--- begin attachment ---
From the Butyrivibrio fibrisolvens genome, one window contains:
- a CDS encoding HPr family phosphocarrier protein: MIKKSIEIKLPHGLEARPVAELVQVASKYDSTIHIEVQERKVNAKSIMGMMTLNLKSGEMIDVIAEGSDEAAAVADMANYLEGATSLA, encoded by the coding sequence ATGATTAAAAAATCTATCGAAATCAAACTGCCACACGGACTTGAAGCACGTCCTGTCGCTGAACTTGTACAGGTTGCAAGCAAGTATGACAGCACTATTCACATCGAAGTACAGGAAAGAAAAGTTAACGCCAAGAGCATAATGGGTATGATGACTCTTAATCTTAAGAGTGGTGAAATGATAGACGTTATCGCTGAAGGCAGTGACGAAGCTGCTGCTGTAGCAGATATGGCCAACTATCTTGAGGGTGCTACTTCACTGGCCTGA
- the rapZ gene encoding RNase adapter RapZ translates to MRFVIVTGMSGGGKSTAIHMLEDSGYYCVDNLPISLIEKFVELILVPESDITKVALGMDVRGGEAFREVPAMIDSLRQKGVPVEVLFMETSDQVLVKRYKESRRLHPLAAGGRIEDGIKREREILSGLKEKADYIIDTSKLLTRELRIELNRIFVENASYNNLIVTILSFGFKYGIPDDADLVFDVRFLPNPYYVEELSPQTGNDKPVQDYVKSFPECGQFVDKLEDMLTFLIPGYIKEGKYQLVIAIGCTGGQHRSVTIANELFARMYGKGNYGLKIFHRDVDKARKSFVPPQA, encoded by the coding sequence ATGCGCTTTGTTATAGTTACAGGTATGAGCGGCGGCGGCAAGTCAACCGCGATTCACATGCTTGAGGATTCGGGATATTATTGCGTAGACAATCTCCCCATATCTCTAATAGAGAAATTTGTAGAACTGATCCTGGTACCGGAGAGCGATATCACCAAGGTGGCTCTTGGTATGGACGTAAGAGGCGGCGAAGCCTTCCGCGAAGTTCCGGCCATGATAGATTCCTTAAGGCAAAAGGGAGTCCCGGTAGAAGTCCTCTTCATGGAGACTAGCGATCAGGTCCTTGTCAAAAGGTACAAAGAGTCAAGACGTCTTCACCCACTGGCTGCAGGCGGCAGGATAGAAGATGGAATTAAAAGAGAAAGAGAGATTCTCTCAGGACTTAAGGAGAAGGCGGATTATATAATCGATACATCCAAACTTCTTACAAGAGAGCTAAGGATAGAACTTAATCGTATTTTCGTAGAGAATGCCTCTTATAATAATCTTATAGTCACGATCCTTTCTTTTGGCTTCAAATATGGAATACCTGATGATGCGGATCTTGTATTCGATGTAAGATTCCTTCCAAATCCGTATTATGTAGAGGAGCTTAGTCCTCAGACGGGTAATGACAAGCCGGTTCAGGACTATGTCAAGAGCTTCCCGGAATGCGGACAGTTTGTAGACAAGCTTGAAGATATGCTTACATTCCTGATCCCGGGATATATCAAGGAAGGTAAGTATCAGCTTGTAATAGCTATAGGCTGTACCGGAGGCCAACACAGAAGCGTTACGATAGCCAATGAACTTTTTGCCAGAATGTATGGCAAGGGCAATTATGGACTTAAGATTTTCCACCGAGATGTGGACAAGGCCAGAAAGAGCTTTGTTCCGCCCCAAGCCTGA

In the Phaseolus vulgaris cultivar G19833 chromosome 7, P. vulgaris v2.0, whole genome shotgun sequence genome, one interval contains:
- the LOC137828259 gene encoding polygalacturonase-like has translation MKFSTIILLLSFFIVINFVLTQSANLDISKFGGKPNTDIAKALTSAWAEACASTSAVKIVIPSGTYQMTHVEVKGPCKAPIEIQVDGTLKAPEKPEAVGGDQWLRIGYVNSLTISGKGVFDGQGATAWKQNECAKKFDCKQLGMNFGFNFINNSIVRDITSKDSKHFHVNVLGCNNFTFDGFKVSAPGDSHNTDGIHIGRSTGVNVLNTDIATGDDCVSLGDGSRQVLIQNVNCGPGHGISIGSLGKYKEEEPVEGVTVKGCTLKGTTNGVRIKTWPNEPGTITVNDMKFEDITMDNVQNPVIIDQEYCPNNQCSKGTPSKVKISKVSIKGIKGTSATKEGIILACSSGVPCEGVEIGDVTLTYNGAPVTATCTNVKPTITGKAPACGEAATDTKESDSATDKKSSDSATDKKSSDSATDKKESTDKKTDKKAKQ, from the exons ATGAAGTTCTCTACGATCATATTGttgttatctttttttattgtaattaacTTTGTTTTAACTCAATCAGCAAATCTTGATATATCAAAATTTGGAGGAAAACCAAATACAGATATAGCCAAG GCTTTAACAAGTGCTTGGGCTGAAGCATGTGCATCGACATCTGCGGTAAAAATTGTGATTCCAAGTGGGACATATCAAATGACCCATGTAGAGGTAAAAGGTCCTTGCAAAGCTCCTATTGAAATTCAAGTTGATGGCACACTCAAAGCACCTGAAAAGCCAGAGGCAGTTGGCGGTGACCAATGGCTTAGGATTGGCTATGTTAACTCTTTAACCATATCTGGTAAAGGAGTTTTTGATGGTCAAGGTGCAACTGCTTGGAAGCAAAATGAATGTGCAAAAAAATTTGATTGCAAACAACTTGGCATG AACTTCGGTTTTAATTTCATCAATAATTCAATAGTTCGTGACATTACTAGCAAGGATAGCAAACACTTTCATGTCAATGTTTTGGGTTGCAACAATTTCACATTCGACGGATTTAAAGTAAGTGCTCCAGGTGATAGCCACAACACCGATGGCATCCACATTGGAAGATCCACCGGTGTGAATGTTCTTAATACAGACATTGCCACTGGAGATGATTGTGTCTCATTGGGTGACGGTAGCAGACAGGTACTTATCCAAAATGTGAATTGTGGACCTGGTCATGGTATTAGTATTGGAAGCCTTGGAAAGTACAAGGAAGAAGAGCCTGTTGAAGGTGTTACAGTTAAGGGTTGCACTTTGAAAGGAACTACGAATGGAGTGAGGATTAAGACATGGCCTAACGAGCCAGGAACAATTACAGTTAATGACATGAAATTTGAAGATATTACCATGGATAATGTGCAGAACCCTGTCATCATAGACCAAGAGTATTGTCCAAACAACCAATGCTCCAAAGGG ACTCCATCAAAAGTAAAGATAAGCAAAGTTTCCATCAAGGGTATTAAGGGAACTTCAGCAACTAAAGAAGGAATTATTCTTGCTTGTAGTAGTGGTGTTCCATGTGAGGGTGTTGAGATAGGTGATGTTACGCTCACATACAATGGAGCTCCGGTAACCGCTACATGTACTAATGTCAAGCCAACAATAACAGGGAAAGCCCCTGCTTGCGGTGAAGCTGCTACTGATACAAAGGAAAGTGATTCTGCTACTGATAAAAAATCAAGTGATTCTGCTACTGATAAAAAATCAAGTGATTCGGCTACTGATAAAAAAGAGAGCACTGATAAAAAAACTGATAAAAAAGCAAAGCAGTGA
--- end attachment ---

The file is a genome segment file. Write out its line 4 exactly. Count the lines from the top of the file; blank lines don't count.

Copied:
In the Phaseolus vulgaris cultivar G19833 chromosome 7, P. vulgaris v2.0, whole genome shotgun sequence genome, one interval contains: